Joseph Lord Lister (1827-1912), F.R.S., O.M.
Sir Thomas Brock, K.C.B., R.A. 1847-1922
Joseph Lister, O.M., F.R.S. (1827-71912), subsequently Baronet and a Peer was a son of Joseph Jackson Lister, F.R.S., the author of many improvements in the microscope, etc. The elder Lister was an orthodox Quaker, and the son retained through life the quiet, peace-loving instincts imbibed fron father. Born in Essex, he was educated at the Friends' schools near London and afterwards at University College, where he graduated both in arts in medicine and surgery. His interest was soon aroused by the terrible state of hospitals at the time when hospital gangrene was frequent, and after operation, patients died frequently of septic poisoning. Promoted to be Professor of Surgery at Glasgow, he found the state of things no better, and he continued to work incessantly at discovering the cause or causes of the dreadful mortality that seemed to follow upon operations in hospitals. Pasteur, who was years his senior, had lately made the fruitful discovery of living germs as the cause of disease, and Lister, who always admitted the debt, took up the idea and studied the best means of applying such germicides as carbolic acid.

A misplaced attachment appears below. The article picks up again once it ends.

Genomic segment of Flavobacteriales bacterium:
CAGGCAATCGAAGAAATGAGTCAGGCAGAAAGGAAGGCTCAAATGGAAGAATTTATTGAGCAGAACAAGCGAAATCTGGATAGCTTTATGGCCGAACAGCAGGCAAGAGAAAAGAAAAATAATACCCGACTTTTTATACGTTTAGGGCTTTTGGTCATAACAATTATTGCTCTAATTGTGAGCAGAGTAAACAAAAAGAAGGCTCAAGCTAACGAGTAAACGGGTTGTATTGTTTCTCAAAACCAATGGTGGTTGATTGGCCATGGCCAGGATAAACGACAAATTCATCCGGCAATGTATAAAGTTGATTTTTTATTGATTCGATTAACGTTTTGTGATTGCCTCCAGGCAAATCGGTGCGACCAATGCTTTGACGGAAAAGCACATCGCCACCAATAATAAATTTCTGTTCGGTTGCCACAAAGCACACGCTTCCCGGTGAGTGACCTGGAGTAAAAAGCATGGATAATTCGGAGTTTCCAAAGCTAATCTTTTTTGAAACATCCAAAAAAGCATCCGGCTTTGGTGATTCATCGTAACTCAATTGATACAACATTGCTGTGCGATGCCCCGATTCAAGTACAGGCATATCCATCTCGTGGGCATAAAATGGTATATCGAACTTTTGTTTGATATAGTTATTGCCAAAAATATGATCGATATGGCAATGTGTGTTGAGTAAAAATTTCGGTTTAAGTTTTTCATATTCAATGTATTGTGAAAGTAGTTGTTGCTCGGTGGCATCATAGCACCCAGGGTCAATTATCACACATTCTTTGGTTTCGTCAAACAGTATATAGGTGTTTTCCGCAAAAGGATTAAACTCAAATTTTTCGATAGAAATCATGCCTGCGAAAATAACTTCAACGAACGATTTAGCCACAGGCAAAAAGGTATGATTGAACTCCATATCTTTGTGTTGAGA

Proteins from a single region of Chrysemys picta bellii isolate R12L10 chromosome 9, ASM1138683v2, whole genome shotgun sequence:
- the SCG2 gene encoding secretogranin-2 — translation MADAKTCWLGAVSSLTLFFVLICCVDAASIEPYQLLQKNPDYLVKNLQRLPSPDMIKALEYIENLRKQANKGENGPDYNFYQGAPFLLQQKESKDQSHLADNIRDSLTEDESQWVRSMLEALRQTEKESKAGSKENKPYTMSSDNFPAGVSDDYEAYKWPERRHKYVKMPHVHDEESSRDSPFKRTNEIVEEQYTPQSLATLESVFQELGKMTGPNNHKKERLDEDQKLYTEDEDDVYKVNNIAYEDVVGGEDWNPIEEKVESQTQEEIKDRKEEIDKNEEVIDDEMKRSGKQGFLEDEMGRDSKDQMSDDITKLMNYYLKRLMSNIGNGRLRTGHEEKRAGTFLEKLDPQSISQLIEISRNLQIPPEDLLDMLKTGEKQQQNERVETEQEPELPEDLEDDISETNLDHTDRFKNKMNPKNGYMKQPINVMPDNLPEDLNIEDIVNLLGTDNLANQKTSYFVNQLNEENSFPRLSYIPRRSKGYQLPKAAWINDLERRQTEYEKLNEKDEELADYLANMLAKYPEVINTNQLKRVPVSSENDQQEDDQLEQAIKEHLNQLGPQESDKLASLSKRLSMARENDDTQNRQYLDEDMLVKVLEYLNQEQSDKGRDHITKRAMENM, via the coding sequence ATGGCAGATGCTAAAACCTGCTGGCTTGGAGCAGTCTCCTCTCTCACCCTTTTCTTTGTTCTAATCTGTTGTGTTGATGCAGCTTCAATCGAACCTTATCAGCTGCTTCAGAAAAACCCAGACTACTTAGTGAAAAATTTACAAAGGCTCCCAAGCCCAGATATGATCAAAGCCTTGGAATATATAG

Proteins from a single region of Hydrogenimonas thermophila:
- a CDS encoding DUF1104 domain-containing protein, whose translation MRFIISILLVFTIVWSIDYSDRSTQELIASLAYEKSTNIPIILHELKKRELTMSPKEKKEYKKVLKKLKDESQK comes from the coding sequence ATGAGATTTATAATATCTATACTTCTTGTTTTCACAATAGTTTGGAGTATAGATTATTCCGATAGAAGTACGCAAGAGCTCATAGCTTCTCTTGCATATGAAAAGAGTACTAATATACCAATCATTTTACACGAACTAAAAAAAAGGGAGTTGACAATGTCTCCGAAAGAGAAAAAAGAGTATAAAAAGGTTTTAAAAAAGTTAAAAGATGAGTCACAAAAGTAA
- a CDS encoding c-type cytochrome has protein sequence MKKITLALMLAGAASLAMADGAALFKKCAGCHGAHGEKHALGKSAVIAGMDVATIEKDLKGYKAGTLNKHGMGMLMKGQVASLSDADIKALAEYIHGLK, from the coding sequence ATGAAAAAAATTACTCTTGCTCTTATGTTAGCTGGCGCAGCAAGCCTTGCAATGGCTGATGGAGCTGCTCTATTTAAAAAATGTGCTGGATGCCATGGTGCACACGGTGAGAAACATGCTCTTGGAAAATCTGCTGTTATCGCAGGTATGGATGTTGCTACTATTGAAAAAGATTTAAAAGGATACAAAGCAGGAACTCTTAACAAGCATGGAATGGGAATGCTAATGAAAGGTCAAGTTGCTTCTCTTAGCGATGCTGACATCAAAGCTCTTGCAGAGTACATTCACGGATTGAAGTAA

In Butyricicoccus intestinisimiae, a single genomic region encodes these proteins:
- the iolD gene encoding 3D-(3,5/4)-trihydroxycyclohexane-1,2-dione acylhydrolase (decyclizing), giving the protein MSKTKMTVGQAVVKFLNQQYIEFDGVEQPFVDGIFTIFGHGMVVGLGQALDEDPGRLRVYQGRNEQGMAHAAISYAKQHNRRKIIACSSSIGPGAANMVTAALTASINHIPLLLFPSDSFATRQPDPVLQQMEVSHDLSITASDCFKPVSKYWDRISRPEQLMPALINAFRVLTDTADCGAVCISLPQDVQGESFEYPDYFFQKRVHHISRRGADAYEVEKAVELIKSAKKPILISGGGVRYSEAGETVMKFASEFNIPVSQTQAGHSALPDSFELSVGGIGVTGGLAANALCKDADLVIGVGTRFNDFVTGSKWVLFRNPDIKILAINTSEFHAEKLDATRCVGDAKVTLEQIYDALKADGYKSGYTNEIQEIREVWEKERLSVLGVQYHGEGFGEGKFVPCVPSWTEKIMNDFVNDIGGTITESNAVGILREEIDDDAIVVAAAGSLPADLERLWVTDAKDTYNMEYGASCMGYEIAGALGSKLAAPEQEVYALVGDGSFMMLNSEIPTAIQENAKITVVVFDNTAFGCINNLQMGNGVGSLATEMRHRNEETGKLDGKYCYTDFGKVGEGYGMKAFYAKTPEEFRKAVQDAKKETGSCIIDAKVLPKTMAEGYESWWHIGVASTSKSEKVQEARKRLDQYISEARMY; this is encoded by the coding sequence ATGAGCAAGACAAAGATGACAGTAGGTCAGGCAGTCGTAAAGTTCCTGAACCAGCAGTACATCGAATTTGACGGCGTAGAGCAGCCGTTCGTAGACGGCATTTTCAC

He also made elaborate and toilsome investigations into the best method of binding up wounds, and in this way changed the whole practice.of modern surgery. In 1869 he succeeded Syme (whose daughter he had married) in the Chair of Surgery at Edinburgh, and in 1877 he was transferred to King's College, London. In 1885 he became a baronet, being already President of the Royal Society; at the second jubilee he was created a peer. Five years later he was included in the Order of Merit as an original member, and was an honoured guest at the banquet given by the Athenaeum to the members of the 0rder. His reputation as one of the greatest reformers of surgery had spread all the world, and time has in no respect lessened it. [Ward, 259; image facing p. 258]